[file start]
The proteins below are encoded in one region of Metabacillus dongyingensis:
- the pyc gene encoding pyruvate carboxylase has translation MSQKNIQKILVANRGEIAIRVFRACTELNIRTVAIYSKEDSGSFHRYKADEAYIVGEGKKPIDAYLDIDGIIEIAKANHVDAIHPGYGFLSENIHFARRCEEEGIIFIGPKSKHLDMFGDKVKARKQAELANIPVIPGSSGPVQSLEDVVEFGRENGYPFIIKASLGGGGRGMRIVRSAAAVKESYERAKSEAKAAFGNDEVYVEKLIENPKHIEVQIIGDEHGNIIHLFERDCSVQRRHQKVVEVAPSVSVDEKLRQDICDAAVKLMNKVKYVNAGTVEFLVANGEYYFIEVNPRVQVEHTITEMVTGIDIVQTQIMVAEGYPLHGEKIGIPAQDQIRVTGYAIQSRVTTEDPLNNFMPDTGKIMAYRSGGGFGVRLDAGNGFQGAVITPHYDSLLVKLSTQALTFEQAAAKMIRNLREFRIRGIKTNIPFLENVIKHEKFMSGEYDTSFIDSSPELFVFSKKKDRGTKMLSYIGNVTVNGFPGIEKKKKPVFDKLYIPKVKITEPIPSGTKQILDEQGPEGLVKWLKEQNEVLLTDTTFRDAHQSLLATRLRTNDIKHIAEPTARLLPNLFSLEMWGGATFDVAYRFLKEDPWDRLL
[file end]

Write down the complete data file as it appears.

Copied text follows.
The proteins below are encoded in one region of Metabacillus dongyingensis:
- the pyc gene encoding pyruvate carboxylase has translation MSQKNIQKILVANRGEIAIRVFRACTELNIRTVAIYSKEDSGSFHRYKADEAYIVGEGKKPIDAYLDIDGIIEIAKANHVDAIHPGYGFLSENIHFARRCEEEGIIFIGPKSKHLDMFGDKVKARKQAELANIPVIPGSSGPVQSLEDVVEFGRENGYPFIIKASLGGGGRGMRIVRSAAAVKESYERAKSEAKAAFGNDEVYVEKLIENPKHIEVQIIGDEHGNIIHLFERDCSVQRRHQKVVEVAPSVSVDEKLRQDICDAAVKLMNKVKYVNAGTVEFLVANGEYYFIEVNPRVQVEHTITEMVTGIDIVQTQIMVAEGYPLHGEKIGIPAQDQIRVTGYAIQSRVTTEDPLNNFMPDTGKIMAYRSGGGFGVRLDAGNGFQGAVITPHYDSLLVKLSTQALTFEQAAAKMIRNLREFRIRGIKTNIPFLENVIKHEKFMSGEYDTSFIDSSPELFVFSKKKDRGTKMLSYIGNVTVNGFPGIEKKKKPVFDKLYIPKVKITEPIPSGTKQILDEQGPEGLVKWLKEQNEVLLTDTTFRDAHQSLLATRLRTNDIKHIAEPTARLLPNLFSLEMWGGATFDVAYRFLKEDPWDRLL